Join me to discuss, debate and quite possibly disagree with a wide variety of classroom practices, resources and even a bit of educational research in the field of maths education.
Darren spent nearly 20 years as Principal Teacher/Curriculum Leader of Mathematics at The Royal High School in Edinburgh before leaving the classroom to work supporting the development of mathematics education across the City of Edinburgh as a QIO.
Darren has done work for the SQA and is the original author of the highly successful booklet "Help Your Child With Higher Maths", which can be downloaded for free from any number of departmental websites across Scotland. He also ran the very popular CPD course "Becoming An Even Better Teacher of Maths" for City of Edinburgh schools, training over sixty teachers over three years.
He still misses his interactive whiteboard terribly, and wishes he had a better job title.
When I was in high school we had a fantastic Maths teacher who made us sing out this mantra, “There are two things you cannot do in Maths: square root a negative and divide by zero”.
Us Mathematicians are always telling our pupils cheeky white lies: move the decimal point to divide by ten, if you multiply a number gets bigger, if you divide a number gets smaller, cross multiplying is a perfectly valid thing to do, and in some ways these can be helpful as a stepping stone for understanding (and more importantly getting them to write down the correct thing in those all important exams, which is what maths is all about, right?! But that’s a rabbit hole for another day).
But there are a few huge clangers we drop all the time, whether we mean to do it or not, and they are depriving our young people of some really awe-inspiring, beautiful, Mathematical truths (and if we’re honest finding truth is probably what Maths is actually about).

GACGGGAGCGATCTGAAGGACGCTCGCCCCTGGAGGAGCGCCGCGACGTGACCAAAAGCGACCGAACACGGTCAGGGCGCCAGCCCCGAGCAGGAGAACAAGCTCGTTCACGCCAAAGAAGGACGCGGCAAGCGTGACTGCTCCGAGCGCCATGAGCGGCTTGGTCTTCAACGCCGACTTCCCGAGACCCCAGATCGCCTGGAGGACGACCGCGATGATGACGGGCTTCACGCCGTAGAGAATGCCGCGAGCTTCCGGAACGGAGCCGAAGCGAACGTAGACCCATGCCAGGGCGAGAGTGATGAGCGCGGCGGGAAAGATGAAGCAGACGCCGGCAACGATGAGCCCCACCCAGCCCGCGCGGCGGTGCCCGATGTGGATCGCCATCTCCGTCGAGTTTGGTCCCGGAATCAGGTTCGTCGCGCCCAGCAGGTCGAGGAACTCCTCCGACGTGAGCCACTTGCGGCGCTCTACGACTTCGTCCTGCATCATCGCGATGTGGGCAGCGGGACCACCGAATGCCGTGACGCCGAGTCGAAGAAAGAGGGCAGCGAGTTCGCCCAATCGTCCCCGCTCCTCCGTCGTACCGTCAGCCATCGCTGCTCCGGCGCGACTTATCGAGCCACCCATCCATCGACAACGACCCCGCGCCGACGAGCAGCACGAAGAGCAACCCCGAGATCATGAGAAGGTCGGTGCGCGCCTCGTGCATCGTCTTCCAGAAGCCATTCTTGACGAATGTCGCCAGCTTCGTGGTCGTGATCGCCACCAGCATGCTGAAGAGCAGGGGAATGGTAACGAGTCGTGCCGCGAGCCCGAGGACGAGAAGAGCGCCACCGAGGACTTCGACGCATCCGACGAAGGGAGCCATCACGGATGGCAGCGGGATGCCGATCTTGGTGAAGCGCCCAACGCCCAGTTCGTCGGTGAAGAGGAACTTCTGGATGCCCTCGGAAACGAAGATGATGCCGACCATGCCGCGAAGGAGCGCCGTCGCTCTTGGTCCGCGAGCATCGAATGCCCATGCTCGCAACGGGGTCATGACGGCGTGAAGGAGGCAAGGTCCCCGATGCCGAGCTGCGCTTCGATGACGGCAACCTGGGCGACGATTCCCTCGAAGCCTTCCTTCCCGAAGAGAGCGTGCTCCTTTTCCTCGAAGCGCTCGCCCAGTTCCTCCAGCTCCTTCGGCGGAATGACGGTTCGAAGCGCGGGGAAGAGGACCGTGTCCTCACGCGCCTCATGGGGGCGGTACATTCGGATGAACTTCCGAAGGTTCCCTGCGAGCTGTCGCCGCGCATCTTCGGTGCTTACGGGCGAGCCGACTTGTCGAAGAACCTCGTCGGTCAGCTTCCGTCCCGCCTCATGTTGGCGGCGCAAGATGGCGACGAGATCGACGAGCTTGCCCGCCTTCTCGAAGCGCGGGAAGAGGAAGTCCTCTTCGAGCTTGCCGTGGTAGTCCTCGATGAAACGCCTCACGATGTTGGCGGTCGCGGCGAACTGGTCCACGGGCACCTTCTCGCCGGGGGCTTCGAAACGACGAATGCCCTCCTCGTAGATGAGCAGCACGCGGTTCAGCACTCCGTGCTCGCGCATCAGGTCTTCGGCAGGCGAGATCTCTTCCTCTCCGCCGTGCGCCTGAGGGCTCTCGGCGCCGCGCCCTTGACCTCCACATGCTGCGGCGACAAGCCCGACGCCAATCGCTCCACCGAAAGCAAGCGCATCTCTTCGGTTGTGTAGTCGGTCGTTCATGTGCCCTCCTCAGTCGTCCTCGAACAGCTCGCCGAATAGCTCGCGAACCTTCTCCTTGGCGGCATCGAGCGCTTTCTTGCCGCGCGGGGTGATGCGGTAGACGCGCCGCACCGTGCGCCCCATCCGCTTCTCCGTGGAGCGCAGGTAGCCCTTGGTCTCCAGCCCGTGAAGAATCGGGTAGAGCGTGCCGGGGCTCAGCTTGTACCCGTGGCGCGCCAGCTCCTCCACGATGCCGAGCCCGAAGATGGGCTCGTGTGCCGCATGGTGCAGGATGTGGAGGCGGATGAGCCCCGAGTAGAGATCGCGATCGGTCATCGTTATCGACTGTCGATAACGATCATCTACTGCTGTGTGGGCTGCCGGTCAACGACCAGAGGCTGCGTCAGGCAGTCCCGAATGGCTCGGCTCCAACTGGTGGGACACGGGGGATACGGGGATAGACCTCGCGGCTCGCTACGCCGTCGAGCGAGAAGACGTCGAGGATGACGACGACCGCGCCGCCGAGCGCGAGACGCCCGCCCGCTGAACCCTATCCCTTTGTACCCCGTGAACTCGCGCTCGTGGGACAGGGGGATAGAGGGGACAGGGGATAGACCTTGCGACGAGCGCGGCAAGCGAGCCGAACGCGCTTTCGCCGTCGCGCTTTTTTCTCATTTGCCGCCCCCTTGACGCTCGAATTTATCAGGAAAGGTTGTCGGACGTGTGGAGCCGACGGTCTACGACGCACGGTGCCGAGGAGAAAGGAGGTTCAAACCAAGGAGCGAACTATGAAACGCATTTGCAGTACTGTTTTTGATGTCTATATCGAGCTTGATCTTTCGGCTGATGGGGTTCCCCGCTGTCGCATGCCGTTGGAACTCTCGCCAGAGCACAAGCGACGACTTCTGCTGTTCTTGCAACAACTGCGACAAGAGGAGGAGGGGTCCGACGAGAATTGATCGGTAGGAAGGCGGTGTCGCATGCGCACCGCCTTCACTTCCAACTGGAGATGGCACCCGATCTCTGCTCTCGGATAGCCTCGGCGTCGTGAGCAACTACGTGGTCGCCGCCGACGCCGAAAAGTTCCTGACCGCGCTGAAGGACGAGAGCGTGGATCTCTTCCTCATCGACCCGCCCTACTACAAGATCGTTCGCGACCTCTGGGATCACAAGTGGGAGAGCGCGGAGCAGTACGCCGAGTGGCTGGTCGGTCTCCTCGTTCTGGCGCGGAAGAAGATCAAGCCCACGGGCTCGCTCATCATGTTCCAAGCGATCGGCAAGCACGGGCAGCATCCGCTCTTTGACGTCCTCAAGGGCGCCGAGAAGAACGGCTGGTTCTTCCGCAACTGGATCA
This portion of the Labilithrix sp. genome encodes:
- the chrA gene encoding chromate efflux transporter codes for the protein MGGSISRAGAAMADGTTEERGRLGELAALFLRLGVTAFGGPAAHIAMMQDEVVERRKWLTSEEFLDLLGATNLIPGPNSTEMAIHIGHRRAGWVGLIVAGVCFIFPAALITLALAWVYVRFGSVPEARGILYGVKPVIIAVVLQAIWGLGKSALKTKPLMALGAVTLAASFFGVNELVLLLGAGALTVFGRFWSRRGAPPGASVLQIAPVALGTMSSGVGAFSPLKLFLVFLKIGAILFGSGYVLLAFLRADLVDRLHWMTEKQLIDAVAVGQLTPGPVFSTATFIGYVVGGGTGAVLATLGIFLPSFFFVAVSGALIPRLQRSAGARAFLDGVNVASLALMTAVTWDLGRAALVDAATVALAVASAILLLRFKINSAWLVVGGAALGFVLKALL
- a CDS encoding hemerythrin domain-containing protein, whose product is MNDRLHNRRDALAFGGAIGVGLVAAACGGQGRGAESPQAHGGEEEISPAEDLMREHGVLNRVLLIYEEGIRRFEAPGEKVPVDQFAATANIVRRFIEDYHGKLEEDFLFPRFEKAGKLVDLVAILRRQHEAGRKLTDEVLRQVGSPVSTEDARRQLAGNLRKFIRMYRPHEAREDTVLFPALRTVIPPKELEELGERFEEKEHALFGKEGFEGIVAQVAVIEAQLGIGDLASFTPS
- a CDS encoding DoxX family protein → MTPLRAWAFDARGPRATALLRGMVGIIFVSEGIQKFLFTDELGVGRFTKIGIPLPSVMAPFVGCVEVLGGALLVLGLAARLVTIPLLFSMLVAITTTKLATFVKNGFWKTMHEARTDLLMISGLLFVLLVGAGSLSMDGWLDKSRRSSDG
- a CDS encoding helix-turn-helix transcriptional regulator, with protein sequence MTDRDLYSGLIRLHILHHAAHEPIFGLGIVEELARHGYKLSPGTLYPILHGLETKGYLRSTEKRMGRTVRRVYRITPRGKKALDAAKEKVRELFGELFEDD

Can you square root a negative number? Yes! Kinda, and its an awesome thing to do.
Will there really be a point in your life where you walk into a supermarket and they’ve replaced all the price tags with algebra and you need to figure out the cost of a can of beans? No! But there is actually maths everywhere in the world and it is stunning.
Is the answer always going to be a sweet little integer waiting to be ticked when the answer is read out? A thousand times no! And we should embrace that!
Maths is messy, its complicated, we don’t have all the answers, sometimes we make things up and see where is goes, it isn’t always useful in “the real world” and its not a set of rules to memorise.
Maths is about truth
it. is. beautiful.
So join me in this workshop where we conspire about all the ways we can unleash these Mathematical truths on our students. We will discuss when is the right time, some different ways to do it, and share activities and resources to help them discover this for themselves.
P.S. You actually can’t divide by zero (or can you? (I’m just joking, you can’t))
This girl once drew the seventh iteration of the Hilbert Curve by hand, you can watch it on YouTube (The Mathemactivist).
Founder of TEDxInverness.
Part Time Principle Teacher of a Maths Department.
Basically just trying to find any possible avenue through which to unleash the beauty of maths.
One time re-tweeted by Carol Vorderman (achievement unlocked)
At each conference, we ask delegates to bring along their favourite resources, ideas, hints and tips. Everyone has 90 seconds to tell a colleague about their idea, before swapping and hearing from them.
There is usually time for five or six 'dates', so be ready to spread the word about what is making your classroom buzz right now.
Feel free to bring handouts, weblinks, etc.
Our cake competition is always a highlight of the day. Dozens of delegates battle it out to be crowned the winner of the maths-themed cake bake-off.
Cakes are judged at lunchtime by our guest speaker and prizes awarded at the end of the day.
Be sure to visit the cake stands to see your colleagues' handywork. And, of course, to sample the cakes for yourself! They are delicious!
Lots of us help each other out on Twitter. We give advice, support or just share jokes and experiences. But who are the people behind the Twitter handles? That's what a Tweetup is all about - a meet up for Twitter friends, putting faces to names or pseudonyms. Come along to the bonus session during the lunch break and say hello to the maths teacher Twitterati.
Be sure to identify yourself in some way! Surely someone will at least get a t-shirt made?!
You are welcome to join in and get stuck in to doing some maths.
This is an informal session - drop in as you like.